Apart from the mihrab and minbar, which are not richly decorated, the inside of the prayer room reminds one of Hindu or Jain temples, as do other mosques ofthis shape. Regarding the sculptured patterns, those in the north and south side of the east front are the most outstanding, fully showing the complicated patterns and the atmosphere of mosques in the Gjarati region.

 The mausoleum built to the northeast of the mosque, considered to be that of Rani Rupmati, has a higher central part supported by 12 pillars and lower corridors surrounding it. In the four corners of the roofs of the corridors, there are four small domes. It is a building on a square plan, whose eaves stand out. Dr. Rajan remarks that this building has a good balance between the upper and the lower parts and its design is superior to the mausoleum of Rani Sipari, which has the same components but has openwork windows on the walls between the pillars.

 This mosque and mausoleum is in the northern centre in the Ahmadabad city walls, on the road leading to the south from the Delhi Darwaza, past the mosque of Qutb Shah and inner fort, Bhadr. It is well known as belonging to the famous member of a Harem, along with Rani Sipari. Little about the life of Rani Rupmati is known. However, it is said that she was probably one of the empresses of the Ahmad Shah. This mausoleum is also commonly known as the "mosque and tomb of the queen".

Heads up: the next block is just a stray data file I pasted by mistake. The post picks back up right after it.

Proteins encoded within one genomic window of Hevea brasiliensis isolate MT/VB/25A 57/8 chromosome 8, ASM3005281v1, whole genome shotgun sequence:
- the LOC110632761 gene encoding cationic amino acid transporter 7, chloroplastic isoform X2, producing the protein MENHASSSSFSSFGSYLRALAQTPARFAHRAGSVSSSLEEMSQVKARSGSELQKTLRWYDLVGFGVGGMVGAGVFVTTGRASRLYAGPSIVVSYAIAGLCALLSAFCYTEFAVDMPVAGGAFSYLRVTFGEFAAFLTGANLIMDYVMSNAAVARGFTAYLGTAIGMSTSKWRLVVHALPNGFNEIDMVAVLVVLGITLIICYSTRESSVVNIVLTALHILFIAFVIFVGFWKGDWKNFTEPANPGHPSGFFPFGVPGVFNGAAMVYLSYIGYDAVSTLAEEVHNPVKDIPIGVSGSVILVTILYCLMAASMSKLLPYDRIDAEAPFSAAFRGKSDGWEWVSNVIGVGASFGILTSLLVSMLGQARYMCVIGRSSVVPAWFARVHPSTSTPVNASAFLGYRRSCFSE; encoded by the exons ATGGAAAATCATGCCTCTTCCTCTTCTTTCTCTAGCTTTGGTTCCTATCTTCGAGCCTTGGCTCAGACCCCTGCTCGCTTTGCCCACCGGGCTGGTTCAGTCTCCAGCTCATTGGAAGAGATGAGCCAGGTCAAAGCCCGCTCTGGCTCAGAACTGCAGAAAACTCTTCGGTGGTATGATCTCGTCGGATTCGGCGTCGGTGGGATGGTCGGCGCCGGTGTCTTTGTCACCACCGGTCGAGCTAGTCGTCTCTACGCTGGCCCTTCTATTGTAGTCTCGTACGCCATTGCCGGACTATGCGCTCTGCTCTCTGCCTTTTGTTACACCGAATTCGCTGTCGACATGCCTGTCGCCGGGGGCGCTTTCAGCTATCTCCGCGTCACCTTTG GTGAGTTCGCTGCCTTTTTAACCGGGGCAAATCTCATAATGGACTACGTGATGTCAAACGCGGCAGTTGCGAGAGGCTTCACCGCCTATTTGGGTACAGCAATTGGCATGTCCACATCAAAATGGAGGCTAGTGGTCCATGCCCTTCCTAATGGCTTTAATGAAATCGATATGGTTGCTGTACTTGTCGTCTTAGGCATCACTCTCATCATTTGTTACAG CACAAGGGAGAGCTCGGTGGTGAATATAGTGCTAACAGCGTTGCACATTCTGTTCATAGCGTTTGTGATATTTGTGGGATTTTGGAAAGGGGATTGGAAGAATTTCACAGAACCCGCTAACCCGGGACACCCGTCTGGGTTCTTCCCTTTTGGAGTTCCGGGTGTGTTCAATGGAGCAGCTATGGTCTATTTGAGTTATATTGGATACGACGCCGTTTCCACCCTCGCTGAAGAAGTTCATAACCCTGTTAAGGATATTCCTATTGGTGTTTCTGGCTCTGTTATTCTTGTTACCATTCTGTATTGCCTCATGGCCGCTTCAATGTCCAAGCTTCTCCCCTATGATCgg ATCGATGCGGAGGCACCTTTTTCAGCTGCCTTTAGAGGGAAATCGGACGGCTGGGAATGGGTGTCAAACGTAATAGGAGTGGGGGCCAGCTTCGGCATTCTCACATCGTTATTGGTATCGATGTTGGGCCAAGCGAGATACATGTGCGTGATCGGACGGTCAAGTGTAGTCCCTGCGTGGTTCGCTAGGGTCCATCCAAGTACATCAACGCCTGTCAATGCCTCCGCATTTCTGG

Dr. Rajan assumes that it was built in the period of Muzafar Shah I (1396-1403). However, it is evident that he was confused with the 8th sultan Muzafar Shah II (1515-1526).
(Matsuo Ara)